Out of the shadows: fighting for the rights of sex workers
By Catherine Murphy, Amnesty Policy Advisor
'Six police officers did sex to me one by one. They were armed with guns so I had to do it,' Mona, a mother of two in her late thirties told us, tears streaming down her cheeks.
The gang rape took place in a public park in Papua New Guinea's capital city Port Moresby in August 2012 and, while clearly extremely traumatised, Mona has never reported it.
'It was so painful to me, but then I let it go,' Mona sighs. 'If I go to the law, they cannot help me.'
The reason Mona's attackers are unlikely to ever face justice, is that Mona is a sex worker. And the harsh reality in many countries is that when you're a sex worker, you get very little protection from abuse.
For many years we have documented human rights violations against sex workers in countries all over the world, highlighting the fact that they are consistently at heightened risk of abuse. Today we launch four detailed research reports into the situation for sex workers in Argentina, Hong Kong, Norway and Papua New Guinea. The picture is grim.
Across the four locations, in spite of strikingly different economic, social and cultural backdrops and different legal frameworks, sex workers told us stories of exploitation, harassment and violence.
It is these stories, and these voices, that have helped guide us in formulating our policy on protecting sex workers from human rights violations and abuses which is also published today.
The policy outlines a range of steps for states to take that will help ensure better protection for sex workers from the rampant violence and injustice they face worldwide.
To help achieve this, the policy supports the decriminalisation of consensual adult sex work. Both in our own research, and in the work of other organisations, there is a growing body of evidence that shows that criminalising sex work further endangers and marginalises sex workers and impedes their ability to seek protection from the police and other legal and social services.
Mona in Papua New Guinea is just one example of this, but we hear about many, many others.
Sex workers in Norway which operates under the so-called Nordic model and focuses on criminalising buyers, rather than sellers of sex, told us that, in spite of high levels of rape and violence by clients, they seldom reported crimes to the police for fear of repercussions.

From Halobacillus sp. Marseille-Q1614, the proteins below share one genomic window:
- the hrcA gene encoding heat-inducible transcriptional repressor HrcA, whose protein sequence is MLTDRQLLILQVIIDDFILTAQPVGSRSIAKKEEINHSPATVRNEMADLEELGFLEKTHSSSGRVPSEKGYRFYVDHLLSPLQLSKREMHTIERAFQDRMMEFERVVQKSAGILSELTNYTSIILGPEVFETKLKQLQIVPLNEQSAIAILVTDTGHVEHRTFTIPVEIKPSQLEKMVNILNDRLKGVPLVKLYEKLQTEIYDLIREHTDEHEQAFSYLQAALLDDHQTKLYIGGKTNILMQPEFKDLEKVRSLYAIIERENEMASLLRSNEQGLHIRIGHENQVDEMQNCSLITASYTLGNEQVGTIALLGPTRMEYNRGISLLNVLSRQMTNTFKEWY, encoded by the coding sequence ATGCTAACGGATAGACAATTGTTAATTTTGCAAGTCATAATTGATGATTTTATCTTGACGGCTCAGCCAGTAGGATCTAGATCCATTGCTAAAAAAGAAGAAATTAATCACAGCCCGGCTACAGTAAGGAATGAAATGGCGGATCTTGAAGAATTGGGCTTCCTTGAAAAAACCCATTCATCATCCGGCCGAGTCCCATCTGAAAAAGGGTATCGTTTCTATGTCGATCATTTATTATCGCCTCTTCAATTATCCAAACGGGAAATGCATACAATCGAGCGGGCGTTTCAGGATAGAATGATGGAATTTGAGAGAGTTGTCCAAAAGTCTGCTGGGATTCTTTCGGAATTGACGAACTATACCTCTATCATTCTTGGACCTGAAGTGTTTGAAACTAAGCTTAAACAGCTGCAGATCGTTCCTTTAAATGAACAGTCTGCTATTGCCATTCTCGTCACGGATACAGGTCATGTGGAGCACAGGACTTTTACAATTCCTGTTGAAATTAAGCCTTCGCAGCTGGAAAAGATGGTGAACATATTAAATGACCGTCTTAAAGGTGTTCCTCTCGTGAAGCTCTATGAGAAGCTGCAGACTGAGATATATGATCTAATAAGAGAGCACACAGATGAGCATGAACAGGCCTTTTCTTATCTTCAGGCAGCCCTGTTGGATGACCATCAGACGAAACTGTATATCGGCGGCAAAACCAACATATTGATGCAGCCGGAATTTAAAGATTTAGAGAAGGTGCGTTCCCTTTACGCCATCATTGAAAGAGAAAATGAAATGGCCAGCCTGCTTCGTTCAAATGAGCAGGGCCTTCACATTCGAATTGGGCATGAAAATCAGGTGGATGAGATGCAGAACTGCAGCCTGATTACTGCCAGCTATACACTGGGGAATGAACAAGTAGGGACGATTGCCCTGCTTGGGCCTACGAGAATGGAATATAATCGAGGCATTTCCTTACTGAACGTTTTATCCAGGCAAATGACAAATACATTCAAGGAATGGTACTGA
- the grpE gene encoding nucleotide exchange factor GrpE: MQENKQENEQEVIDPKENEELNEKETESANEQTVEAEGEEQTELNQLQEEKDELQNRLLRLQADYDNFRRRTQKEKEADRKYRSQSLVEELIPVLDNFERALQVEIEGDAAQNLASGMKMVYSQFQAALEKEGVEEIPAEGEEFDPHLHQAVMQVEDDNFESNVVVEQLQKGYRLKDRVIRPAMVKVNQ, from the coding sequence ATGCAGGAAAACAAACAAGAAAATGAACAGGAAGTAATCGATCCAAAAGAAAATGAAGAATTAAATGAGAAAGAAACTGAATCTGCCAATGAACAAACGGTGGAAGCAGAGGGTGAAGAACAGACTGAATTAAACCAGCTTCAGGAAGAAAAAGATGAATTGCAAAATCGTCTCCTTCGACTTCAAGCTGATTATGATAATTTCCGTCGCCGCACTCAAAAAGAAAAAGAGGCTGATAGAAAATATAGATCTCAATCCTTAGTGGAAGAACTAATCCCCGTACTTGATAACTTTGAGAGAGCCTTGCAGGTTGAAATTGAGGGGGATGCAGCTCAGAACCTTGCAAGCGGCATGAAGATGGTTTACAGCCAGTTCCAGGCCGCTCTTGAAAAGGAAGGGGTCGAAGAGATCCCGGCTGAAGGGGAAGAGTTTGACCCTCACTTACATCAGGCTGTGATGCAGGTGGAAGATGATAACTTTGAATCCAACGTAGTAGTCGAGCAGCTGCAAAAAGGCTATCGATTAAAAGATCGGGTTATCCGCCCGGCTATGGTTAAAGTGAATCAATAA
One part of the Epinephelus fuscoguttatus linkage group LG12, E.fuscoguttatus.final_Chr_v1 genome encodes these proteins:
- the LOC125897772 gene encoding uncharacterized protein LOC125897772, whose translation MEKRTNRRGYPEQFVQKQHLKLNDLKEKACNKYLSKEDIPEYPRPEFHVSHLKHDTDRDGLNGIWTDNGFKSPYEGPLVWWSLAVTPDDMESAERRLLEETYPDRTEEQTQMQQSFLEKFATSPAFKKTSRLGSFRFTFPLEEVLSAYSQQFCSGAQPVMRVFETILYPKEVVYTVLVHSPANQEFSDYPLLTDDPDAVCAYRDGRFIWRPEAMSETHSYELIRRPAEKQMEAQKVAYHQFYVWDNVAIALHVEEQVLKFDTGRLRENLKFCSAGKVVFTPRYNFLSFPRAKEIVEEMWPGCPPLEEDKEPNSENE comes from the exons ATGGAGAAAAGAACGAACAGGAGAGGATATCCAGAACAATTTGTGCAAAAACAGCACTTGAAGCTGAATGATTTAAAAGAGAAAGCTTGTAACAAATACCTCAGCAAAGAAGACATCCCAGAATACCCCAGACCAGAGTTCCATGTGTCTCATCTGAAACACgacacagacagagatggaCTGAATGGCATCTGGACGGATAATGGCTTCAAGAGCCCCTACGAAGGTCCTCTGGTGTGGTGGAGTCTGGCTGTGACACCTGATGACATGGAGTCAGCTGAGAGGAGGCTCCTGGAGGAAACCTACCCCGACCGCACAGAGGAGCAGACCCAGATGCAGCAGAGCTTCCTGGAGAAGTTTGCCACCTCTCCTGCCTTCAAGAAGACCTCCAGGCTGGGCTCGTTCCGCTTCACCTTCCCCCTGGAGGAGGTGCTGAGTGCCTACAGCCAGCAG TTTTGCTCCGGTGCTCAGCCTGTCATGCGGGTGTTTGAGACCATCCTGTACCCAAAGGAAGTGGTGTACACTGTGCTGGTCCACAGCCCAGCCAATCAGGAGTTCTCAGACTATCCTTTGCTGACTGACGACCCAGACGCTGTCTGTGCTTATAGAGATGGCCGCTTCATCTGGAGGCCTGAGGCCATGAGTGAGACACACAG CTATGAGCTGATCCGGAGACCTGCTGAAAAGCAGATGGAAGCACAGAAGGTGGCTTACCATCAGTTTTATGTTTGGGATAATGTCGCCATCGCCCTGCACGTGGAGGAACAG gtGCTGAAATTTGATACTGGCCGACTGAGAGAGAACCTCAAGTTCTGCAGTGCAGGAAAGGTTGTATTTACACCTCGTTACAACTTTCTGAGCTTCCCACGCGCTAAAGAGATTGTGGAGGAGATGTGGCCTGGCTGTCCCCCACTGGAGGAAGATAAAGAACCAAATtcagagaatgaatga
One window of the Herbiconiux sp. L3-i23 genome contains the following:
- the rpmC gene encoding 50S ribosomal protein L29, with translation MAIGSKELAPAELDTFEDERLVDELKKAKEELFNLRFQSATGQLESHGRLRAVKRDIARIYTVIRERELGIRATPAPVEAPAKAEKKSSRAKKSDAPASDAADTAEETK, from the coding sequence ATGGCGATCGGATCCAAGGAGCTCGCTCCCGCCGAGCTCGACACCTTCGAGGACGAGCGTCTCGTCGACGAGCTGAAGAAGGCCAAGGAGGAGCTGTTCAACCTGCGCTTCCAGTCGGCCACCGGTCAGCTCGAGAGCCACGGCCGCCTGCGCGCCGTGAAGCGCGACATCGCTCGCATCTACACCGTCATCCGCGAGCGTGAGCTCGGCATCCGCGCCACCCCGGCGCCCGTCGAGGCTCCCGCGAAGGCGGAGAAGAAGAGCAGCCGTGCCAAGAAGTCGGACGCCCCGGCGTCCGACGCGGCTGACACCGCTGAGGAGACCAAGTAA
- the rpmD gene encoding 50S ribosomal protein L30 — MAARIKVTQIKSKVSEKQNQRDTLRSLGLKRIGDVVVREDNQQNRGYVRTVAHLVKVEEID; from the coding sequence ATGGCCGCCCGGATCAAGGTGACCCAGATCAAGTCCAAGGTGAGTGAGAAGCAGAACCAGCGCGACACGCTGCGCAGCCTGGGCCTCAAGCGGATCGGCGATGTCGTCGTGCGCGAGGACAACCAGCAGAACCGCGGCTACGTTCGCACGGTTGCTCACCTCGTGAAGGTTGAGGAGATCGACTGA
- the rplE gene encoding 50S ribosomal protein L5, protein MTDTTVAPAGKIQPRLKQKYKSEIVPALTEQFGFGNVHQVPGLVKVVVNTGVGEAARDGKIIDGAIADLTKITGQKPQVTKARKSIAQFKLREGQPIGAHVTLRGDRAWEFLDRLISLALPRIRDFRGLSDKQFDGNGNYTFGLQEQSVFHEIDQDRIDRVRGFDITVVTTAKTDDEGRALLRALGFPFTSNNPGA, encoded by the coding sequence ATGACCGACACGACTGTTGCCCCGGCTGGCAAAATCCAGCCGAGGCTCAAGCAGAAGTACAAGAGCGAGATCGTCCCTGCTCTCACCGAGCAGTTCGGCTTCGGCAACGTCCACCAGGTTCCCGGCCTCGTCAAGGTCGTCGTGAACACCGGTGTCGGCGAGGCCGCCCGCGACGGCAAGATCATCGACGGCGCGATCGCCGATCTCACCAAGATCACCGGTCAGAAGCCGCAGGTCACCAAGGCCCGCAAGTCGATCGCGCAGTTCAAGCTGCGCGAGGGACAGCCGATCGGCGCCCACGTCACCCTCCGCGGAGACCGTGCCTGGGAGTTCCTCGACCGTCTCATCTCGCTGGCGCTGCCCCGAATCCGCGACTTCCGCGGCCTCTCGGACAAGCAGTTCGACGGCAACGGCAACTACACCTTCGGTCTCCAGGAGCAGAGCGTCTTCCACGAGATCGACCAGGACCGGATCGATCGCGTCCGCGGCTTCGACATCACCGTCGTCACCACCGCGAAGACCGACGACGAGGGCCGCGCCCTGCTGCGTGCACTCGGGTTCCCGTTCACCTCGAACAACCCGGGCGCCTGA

They said that the broad laws around sex work, including those that criminalise the promotion of sex work and letting out premises that will be used for sex work, mean that they are subjected to police scrutiny and are often penalised in order to stop sex work from taking place.
One sex worker in Oslo told us 'The Norwegian police go after everybody. Not traffickers and pimps. But everybody. It's crazy.'
Several of the women that we interviewed in Norway also described living in fear of being evicted from their accommodation. A significant number of evictions that we learned of were carried out by landlords fearing prosecution. Many such evictions were conducted in a matter of hours and in a way that would classify them as forced evictions which are illegal under international law.
A young Nigerian sex worker called Eunice said 'I have been given minutes to leave my apartment. You don't have time to get all your things. [I had to go and] sleep in the train station.'
Laws must make sex workers lives safer; this includes addressing the violence experienced by sex workers and ensuring that they can leave sex work if and when they choose to. We want states to ensure that sex workers are not exposed to violence or forced to work in unsafe conditions, and that no person is subject to forced labour or trafficking.
Decriminalisation is not a panacea; it alone will not end all the human rights abuses that sex workers face. But it is a necessary first step and, in combination with the other measures outlined in the policy, we believe that it will enable governments to do more to protect people who do sex work.
Other measures include tackling the gender stereotypes and discrimination that often drive marginalised groups, including transgender people, into sex work. They include ensuring that sex workers have access to education, employment opportunities, healthcare and other public services. And they include ensuring that sex workers are treated equally in the eyes of the law.
The genesis and development of this policy has been protracted, difficult and controversial; we didn’t expect anything less. We recognise that there are fundamental differences of opinion on the issue of decriminalisation of sex work and we respect the views of those who are not supportive of the position we have taken.
We need an open, honest and respectful discussion about how to best protect the human rights of sex workers. Fundamental to this is listening to the hundreds of sex workers from all over the world who have offered us their insight, opinion and first-hand experience; sometimes at great personal risk.
They have told us unequivocally that laws that criminalise sex work force sex workers further into the margins of society where they are confronted by walls of discrimination and abuse.
Mona put it this way: 'Police hit us, chase us, say sex work is not allowed. We say you are not going to feed us, clothe us, help our children so we need to do this. We fight for our rights. Its the only way to benefit and live.'
From today, we will be standing in solidarity with her, and many others around the world like her, fighting for these rights.
Our blogs are written by Amnesty International staff, volunteers and other interested individuals, to encourage debate around human rights issues. They do not necessarily represent the views of Amnesty International.